quick hit: a linguists delight

CaitieCat @ Shakesville blogged last Friday about prescriptivism, classism, racism, otherwise known as three bad ideas that go poorly together. She writes
As many of you already know, I'm a linguist by training and vocation, as well as by avocation: I simply adore language and languages, always have. One of the first things one often hears when mentioning a background in linguistics is something along the lines of, "Don't you just hate it when people say $EXPRESSION? Wouldn't it be great if they had grammar?"

My answer is always, "Well, no, actually, I don't just hate it; I find all forms of my native English delightful in the most literal sense, that is, they delight me. And further, every language and dialect has a grammar. If they didn't, no one would understand anything anyone said, and they do, or they wouldn't be talking that way."

Because, like most linguists, I'm a fairly staunch descriptivist. In small words, what that means is that I believe language is what it is created to be, and that it changes, constantly, and that change in language is neither bad nor good: it simply is. As linguists, it's not our job to tell people what is or is not "good $LANGUAGE_NAME". It's our job to study how and why language is what it is.

As a kid who struggled to see the point of standardized spelling ("but you know what I mean!" I would always point out stubbornly to my mother) I have always felt unjustly criticized by people schooled in more mainstream, socially acceptable American and/or British English for not using "correct" spelling and/or grammar. So I have to say, the five-year-old child in my soul was particularly delighted by this passage
When you deride someone else's use of English for its "failure" to adhere to the "standard" variety, it's not they who end up looking ignorant. Consider, next time, asking yourself about some "pet peeve" about a particular variety of English: Did the speaker achieve communication (the goal of language)? Were their goals achieved, in that you were able to understand what they said, their ideas successfully conveyed from their brain to yours? If so, then what grounds have you for complaint? [emphasis original]

Amen. And go check out the whole post over at Shakesville.


  1. I am split on this issue. Part of me loves that there is the potential in language to be creative and use words, grammar and spelling differently.

    But I work in Higher Education, more specifically in careers information. Part of what we do is helping students to apply for jobs and there is a certain way to write a CV for example. Conformity in format is valued. I think part of it is to show that you can follow rules and instructions. Even when jobs require creative and unusual thinking the recruiter needs to be able to understand the applicant's skills/ experiences/ education etc.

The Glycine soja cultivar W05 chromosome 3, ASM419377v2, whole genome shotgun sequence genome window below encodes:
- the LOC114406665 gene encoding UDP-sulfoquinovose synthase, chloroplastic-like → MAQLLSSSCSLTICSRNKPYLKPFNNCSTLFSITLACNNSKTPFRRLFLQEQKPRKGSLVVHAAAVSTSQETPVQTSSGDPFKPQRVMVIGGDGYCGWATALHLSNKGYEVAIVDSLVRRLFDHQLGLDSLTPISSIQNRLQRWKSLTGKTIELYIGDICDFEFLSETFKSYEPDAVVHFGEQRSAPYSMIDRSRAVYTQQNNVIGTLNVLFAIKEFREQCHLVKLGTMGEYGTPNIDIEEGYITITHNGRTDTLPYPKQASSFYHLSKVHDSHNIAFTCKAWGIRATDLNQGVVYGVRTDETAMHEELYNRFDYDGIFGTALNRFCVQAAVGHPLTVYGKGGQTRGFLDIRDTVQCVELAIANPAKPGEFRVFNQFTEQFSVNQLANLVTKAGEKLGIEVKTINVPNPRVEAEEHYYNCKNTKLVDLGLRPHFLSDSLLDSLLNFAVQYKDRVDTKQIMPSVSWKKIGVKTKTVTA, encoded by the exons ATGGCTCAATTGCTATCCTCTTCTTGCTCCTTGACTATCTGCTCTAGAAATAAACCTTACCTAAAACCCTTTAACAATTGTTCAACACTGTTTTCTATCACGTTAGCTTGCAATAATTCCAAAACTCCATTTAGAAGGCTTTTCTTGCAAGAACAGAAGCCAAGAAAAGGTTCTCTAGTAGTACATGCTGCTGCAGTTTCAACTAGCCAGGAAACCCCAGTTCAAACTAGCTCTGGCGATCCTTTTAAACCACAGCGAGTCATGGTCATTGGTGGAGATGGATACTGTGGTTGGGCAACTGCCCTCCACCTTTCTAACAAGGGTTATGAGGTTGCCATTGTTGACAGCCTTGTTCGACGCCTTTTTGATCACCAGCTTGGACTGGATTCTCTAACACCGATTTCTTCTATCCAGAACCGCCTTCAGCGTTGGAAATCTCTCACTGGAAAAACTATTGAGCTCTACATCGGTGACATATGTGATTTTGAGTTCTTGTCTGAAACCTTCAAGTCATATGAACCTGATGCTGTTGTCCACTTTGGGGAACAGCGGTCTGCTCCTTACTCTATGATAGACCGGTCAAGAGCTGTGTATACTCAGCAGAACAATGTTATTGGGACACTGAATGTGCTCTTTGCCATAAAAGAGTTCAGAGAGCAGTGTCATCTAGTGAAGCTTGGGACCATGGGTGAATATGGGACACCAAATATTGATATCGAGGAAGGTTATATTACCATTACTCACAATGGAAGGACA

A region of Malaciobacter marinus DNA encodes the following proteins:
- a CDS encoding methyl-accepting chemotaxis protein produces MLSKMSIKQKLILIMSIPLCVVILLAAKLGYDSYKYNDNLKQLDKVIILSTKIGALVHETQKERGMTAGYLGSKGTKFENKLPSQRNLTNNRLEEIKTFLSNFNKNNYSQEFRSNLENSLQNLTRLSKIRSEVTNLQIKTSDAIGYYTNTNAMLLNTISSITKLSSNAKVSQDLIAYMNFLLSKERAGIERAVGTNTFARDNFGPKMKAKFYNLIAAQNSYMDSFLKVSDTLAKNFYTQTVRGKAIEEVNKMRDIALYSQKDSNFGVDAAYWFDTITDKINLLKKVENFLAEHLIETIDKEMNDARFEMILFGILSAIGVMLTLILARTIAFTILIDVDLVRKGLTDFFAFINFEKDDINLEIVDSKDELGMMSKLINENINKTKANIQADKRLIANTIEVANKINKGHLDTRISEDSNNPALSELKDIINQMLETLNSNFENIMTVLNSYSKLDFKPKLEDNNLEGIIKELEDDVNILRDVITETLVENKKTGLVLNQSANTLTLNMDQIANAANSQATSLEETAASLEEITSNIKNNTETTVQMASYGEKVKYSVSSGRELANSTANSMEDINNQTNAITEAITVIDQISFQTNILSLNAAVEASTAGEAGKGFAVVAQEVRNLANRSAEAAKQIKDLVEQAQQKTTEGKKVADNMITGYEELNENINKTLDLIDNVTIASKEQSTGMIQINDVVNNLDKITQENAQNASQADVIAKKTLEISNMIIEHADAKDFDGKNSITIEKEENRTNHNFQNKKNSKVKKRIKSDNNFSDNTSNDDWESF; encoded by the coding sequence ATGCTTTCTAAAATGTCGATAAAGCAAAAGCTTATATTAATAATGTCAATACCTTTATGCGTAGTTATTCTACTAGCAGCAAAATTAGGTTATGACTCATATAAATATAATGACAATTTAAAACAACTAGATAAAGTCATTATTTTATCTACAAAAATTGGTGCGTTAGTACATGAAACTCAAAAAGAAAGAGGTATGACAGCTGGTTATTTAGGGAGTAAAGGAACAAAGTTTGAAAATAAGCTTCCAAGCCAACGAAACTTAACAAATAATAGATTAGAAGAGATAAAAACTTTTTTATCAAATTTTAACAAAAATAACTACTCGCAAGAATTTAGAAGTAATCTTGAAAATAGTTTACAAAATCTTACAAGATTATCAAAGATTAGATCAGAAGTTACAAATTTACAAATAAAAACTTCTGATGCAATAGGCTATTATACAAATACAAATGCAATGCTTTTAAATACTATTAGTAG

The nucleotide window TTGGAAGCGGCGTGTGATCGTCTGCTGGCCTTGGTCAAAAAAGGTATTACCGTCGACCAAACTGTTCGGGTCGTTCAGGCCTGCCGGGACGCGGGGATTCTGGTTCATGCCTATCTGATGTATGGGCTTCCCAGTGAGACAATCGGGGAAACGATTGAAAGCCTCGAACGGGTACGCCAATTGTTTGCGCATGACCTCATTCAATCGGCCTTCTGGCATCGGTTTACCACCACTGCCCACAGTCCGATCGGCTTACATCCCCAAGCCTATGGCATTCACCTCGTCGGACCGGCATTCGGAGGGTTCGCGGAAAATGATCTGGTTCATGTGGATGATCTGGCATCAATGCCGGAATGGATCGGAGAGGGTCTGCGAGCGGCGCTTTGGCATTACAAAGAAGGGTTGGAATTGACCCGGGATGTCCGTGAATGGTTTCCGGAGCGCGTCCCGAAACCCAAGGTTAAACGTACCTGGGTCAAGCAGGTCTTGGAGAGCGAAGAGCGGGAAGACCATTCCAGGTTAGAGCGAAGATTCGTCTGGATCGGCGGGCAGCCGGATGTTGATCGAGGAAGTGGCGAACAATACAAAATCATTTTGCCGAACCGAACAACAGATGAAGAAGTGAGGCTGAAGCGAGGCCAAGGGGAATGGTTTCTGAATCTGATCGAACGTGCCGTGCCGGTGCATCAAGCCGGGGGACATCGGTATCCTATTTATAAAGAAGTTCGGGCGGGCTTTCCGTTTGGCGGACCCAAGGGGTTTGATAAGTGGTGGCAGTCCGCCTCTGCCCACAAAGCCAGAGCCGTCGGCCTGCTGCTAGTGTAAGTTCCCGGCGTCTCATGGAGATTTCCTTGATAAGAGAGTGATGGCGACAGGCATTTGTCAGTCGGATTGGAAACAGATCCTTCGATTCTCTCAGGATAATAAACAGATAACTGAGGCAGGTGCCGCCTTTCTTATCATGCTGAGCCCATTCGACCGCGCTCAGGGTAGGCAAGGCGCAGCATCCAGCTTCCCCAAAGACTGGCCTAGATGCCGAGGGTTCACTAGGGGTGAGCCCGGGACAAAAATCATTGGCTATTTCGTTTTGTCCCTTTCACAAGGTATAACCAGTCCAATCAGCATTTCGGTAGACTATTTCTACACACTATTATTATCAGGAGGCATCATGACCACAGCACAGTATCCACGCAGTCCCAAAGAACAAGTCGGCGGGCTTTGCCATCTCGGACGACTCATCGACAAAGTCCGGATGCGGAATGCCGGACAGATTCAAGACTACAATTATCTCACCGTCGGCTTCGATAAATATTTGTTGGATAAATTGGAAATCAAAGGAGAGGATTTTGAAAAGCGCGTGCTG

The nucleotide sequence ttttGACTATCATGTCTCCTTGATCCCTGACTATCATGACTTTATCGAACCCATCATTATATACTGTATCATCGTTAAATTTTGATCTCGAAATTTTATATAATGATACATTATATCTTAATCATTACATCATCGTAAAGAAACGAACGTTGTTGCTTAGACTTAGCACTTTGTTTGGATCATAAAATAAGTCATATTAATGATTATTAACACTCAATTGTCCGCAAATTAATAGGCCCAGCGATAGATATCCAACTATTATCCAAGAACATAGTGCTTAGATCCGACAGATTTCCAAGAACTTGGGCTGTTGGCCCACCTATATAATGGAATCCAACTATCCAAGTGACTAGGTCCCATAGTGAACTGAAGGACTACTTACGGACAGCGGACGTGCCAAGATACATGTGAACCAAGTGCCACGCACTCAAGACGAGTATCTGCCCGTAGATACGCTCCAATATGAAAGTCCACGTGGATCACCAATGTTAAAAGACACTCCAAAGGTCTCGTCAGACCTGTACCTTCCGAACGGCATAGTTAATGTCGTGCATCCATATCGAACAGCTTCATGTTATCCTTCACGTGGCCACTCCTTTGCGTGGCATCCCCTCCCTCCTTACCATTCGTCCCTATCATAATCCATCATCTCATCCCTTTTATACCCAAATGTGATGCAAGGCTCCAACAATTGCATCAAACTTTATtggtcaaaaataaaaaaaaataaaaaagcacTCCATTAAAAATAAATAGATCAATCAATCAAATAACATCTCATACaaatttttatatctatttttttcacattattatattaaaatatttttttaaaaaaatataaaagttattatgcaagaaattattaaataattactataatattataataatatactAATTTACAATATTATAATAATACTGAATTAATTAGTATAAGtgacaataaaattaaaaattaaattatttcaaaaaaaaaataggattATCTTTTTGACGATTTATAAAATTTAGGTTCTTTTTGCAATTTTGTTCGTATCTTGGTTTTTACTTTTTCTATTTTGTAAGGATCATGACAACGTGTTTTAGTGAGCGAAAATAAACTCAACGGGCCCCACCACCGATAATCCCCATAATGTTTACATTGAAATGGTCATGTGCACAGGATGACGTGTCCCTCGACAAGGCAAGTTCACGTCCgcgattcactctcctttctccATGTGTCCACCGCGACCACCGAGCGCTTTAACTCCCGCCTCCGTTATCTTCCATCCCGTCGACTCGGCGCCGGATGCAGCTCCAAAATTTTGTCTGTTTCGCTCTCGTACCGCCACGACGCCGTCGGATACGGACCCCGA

With CVs/ Resumes there is always an issue with judgement and prejudice. To me following grammatic or linguistic rules when writing one is a small concession compared to the many other ways we may (need to) conceal our individuality in the workplace.

    Also I must admit that I, personally, like such rules. It makes my life easier to know how I am expected to spell something or whatever. It doesn't mean that I am always able to (or want to) follow them, but it's comforting to me to know that they are there.

  2. Thanks for the thoughtful comment, soirore!

    I agree that the issue is complicated and multi-layered. As you point out, conformity in language is closely associated with social and economic power in our culture -- knowing how to use the grammar of the dominant culture opens doors for us in lots of ways. As someone who is in the process of putting together a professional CV and looking for post-graduate school jobs, I'm acutely aware of this.

    At the same time, I think too often this connection between grammar and privilege is ignored for what it is: something we (as a society) have chosen to enforce. It's not an objective reality, it's not a "natural" relationship. Too often, people who correct other folks' grammar or speech turn it into a judgment of that person's intellectual abilities or character -- rather than talking about it in the context of playing by the rules of the folks in power to get what you want (to put it totally crassly).

    It's not the existence of such conventions that frustrates me -- it's the way we have obscured the fact of their creation over time, the fact that they are contextual rather than some inherent linguistic "right."